Let’s Pretend This Never Happened

I don’t have to tell you that last week there was yet another school shooting.  That makes 22 in just 20 weeks of 2018. And of those 22, exactly none of them have been addressed in either my kid’s high school, or in the 5th and 7th grade schools of my stepsons.  Horrified by this administrative decision to pretend something didn’t happen, I conducted a highly unscientific poll of friends with kids in the K-12 range: Of the six respondents, only one said that their school even mentioned this latest massacre.  And while this is the most cataclysmically ill-conceived decision I’ve ever heard, it is not all together surprising.

Back in February, the high school parents received an email from the principal.  It was short and sweet, the most meaningful words being:

Arrest in the parking lot, no one was in danger, everything okay now.

It was the most cryptic piece of writing I’ve ever seen.  As such, the chatter on social media, at Starbucks, in the school pick up line was so rampant as to be (almost) comical.  In response, I penned what I like to think was a well written email, pointing out that perhaps a little bit more information would be helpful but, now that I knew the incident involved a non-student shooting up heroin as the kids were piling into school, embroidered LL Bean backpacks in place, all was right with the world.  Perhaps, I suggested, this could be used as a teaching moment, made into an opportunity for discussion about any number of issues: like heroin at the ready, say.

His response:

Thanks for your email.

(No, really.  That was his response.)


So, here we are, post Sante Fe, Texas.  Clearly if they are not going to address someone shooting up heroin in the parking lot they sure as hell ain’t gonna talk about shooting up a school.  You know, the one with your kids in it.

While I appreciate that the kneejerk response might be to just keep everyone moving along, nothing-to-see-here, the truth remains: no one is entitled to pretend it never happened. Not the principal.  Not the teachers.  Not anyone.

After Parkland, I asked the Assistant Principal why (on earth!) there was radio silence on the subject.  She told me, very matter-of-factly, that the faculty and staff had been pre-emptively warned instructed to shut down any conversations about this (or any other) school shooting… to, you know,  prevent things from “getting political.”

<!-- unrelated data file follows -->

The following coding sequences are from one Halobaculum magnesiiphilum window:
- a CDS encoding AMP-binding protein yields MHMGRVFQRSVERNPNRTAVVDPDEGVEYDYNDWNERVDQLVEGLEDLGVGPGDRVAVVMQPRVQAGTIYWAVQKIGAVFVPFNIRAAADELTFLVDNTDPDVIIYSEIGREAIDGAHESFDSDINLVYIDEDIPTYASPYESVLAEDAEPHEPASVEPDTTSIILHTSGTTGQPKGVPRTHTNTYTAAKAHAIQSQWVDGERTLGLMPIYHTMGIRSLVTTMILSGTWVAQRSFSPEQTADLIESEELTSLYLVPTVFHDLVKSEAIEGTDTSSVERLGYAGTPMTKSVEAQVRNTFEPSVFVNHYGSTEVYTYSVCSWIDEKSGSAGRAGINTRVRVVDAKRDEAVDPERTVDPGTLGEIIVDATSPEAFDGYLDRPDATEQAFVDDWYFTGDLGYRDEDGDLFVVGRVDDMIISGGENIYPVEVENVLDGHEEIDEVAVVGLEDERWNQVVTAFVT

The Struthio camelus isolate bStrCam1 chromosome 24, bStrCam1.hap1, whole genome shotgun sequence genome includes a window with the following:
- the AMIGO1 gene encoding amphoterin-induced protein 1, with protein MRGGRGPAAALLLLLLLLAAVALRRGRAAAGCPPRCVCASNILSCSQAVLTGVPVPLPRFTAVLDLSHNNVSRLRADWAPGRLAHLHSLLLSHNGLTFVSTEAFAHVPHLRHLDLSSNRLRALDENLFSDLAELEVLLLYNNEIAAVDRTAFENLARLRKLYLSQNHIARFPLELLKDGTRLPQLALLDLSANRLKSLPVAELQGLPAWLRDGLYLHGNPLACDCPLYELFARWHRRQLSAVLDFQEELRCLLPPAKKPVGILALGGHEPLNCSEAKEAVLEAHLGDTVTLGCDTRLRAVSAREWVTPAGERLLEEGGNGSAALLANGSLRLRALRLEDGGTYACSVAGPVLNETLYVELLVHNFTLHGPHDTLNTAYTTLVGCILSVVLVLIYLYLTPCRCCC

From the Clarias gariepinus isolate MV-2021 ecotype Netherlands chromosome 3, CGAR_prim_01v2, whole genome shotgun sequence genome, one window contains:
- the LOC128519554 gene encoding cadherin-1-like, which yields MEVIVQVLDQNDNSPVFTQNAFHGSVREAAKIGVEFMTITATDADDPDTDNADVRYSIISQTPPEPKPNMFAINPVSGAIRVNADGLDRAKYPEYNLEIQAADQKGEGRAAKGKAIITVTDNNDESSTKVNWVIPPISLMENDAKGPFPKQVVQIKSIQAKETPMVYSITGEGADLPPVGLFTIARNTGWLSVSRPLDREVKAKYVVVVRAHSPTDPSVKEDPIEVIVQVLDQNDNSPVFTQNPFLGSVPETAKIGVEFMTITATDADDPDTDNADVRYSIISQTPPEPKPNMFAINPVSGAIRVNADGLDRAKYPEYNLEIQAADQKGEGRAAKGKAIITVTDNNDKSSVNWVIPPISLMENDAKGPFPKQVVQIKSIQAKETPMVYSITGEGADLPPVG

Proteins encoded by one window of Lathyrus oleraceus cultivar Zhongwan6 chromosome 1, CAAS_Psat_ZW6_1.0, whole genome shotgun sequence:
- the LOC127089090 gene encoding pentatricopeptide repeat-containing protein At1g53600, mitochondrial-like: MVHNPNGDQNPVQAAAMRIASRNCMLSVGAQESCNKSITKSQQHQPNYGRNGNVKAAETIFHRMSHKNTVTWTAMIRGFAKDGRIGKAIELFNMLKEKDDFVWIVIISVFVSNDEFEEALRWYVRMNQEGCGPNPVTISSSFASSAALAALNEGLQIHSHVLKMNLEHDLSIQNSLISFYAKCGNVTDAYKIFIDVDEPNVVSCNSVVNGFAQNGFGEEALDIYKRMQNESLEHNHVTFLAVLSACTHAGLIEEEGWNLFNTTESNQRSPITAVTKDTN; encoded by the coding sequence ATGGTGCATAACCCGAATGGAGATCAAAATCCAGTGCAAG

What the actual fuck?

It’s pretty safe to say that kids, particularly high school aged, when given the opportunity to talk about this gigantic elephant-in-the-room-that-no-one-is-talking-about, would be far less focused on the gun control issue than in their own personal fears and sense of safety. They are, as any school teacher or administrator can attest, pretty self absorbed creatures, after all.  I’ll go one step further:  This might be the very reason there are kids who are going to school armed, dangerous and with a mission.  No one is listening to them!


When robbed of the opportunity to talk, express feelings and process something that has happened, people have no choice other than to rely upon their own devices.  And, for kids, those devices are immature, unsophisticated and often inaccurate.  So they are left talking amongst themselves.  They are fearful – even the ones who don’t come out and say it.  The silence from administrators and teachers is deafening.   The adults, the same ones they look to for guidance and mentorship are not doing their job.  By making a conscious decision to shut down any discussion – even a highly moderated one – we are all failing our children.  Further, the deliberate absence of acknowledging what has, and continues to happen, is an insult to kids – they know just enough to be dangerous.  Very dangerous.

Newsflash: The act of pretending something didn’t happened never made anything “un-happen.”  As in ever.

Our children deserve to be heard.  Just ask Dylan Klebold or Eric Harris or Adam Lanza or Nickolas Cruz or Dimitrios Pagourtzis.  Or, better yet, ask their parents who, I have to assume, wonder what would have been had their children felt heard.

Final thought: Imagine you are a coat room attendant.  Over the past five months, a coat room attendant has been shot, while just doing their job in the coat room, an average of once a week.  You’re probably feeling anxious, on edge, concerned, confused and maybe even a little unhinged.  Which would you prefer: a forum to talk about it or to pretend it isn’t happening?  (Allowing time for you to think….) Ah, right, that’s what I thought. 

Now replace” coat room attendant” with our kids and “coat room” with school.


Tell The Damn Truth

You can yell at me.

You can call me a bitch or a jerk or a shithead if you want. (But please don’t tell me I look fat: that slays me.)

You can tell me you think my outfit is ugly, my hair is too big or my opinion is stupid.

You can even tell me that I out and out suck.

You cannot, however, lie to me.  Like ever.

For starters: I will always find out the truth.  Trust me.  And if you don’t believe me, ask my kids.

I promise that, every.single.time, I will be far more incensed by a lie than anything you might have done that you felt the need  to lie about.

And, remember, there will never be an instance where I don’t eventually learn the truth.

I will even give you repeated opportunities to come clean.  In fact, I will give you more than the average bear. Way more.

My superpower: I always find out the truth.

In my world, lying is the worst.

Little white lies: “I wish I could come to your Pampered Chef party but I have to wash my hair…” or “Don’t worry, no one else heard the little toot that slipped out…” : those are cool, bring it!

Lies = disrespect.

Do. Not. Lie.

It erodes trust.

And it pisses me off beyond belief.

p.s. It is not Barry.  He knows better.